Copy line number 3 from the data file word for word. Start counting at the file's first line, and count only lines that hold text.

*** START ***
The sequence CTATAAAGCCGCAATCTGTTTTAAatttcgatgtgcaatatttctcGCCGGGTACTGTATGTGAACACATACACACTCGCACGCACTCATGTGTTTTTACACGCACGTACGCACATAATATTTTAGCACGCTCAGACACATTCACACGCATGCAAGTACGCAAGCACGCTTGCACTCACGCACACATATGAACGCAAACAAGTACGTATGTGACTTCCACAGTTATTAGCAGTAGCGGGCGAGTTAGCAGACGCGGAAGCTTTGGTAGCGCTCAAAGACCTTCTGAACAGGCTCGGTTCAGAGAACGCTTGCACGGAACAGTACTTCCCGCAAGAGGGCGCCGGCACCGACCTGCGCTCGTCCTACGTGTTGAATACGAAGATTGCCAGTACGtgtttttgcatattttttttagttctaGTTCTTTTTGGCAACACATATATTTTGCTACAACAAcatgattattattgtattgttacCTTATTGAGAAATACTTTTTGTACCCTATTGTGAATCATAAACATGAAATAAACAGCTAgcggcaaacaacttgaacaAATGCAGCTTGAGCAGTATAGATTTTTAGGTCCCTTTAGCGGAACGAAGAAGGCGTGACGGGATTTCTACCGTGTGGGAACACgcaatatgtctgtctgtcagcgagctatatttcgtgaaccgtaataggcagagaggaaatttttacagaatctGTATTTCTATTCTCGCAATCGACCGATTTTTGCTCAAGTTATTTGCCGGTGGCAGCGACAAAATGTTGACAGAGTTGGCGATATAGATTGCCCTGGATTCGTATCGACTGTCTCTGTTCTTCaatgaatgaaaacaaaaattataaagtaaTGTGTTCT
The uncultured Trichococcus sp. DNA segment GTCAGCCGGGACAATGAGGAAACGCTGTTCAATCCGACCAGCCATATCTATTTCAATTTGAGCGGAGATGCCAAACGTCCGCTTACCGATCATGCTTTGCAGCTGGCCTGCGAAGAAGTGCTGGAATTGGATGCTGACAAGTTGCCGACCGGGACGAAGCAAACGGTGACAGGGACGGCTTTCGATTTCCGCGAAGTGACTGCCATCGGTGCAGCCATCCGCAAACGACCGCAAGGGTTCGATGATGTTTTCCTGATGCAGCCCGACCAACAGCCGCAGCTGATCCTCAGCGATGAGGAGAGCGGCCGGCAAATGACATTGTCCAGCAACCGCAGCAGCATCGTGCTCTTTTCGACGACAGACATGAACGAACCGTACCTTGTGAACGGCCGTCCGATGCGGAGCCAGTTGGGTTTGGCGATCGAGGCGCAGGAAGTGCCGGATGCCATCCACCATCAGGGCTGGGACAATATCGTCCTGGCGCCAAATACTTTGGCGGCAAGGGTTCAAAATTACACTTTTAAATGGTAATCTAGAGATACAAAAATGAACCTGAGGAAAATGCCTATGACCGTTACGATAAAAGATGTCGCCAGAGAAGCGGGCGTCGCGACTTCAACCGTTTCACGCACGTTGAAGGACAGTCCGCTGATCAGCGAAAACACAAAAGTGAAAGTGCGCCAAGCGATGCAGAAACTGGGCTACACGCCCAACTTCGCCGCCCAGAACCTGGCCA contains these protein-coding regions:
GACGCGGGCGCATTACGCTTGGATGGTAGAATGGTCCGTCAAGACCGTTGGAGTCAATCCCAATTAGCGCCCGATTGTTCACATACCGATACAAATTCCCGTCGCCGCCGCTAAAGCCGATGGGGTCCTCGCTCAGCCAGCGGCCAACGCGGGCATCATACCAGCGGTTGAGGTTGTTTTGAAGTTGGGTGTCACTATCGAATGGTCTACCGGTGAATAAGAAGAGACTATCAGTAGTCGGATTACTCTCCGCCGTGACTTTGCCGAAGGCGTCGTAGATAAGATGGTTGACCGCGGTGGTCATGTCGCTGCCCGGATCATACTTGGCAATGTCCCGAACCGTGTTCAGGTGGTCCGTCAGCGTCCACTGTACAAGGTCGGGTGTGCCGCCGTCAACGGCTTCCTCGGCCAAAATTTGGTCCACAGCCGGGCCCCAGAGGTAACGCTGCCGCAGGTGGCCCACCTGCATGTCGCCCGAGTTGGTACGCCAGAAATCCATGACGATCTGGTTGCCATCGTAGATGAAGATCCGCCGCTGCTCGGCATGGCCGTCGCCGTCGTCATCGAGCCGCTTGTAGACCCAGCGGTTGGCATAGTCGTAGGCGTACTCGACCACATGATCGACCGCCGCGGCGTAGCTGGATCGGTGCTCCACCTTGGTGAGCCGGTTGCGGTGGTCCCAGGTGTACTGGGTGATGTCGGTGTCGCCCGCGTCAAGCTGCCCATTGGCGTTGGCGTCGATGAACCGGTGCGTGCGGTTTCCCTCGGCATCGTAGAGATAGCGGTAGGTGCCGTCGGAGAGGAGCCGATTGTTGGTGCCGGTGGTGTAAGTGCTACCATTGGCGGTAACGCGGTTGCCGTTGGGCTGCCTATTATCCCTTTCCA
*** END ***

GACGCGGGCGCATTACGCTTGGATGGTAGAATGGTCCGTCAAGACCGTTGGAGTCAATCCCAATTAGCGCCCGATTGTTCACATACCGATACAAATTCCCGTCGCCGCCGCTAAAGCCGATGGGGTCCTCGCTCAGCCAGCGGCCAACGCGGGCATCATACCAGCGGTTGAGGTTGTTTTGAAGTTGGGTGTCACTATCGAATGGTCTACCGGTGAATAAGAAGAGACTATCAGTAGTCGGATTACTCTCCGCCGTGACTTTGCCGAAGGCGTCGTAGATAAGATGGTTGACCGCGGTGGTCATGTCGCTGCCCGGATCATACTTGGCAATGTCCCGAACCGTGTTCAGGTGGTCCGTCAGCGTCCACTGTACAAGGTCGGGTGTGCCGCCGTCAACGGCTTCCTCGGCCAAAATTTGGTCCACAGCCGGGCCCCAGAGGTAACGCTGCCGCAGGTGGCCCACCTGCATGTCGCCCGAGTTGGTACGCCAGAAATCCATGACGATCTGGTTGCCATCGTAGATGAAGATCCGCCGCTGCTCGGCATGGCCGTCGCCGTCGTCATCGAGCCGCTTGTAGACCCAGCGGTTGGCATAGTCGTAGGCGTACTCGACCACATGATCGACCGCCGCGGCGTAGCTGGATCGGTGCTCCACCTTGGTGAGCCGGTTGCGGTGGTCCCAGGTGTACTGGGTGATGTCGGTGTCGCCCGCGTCAAGCTGCCCATTGGCGTTGGCGTCGATGAACCGGTGCGTGCGGTTTCCCTCGGCATCGTAGAGATAGCGGTAGGTGCCGTCGGAGAGGAGCCGATTGTTGGTGCCGGTGGTGTAAGTGCTACCATTGGCGGTAACGCGGTTGCCGTTGGGCTGCCTATTATCCCTTTCCA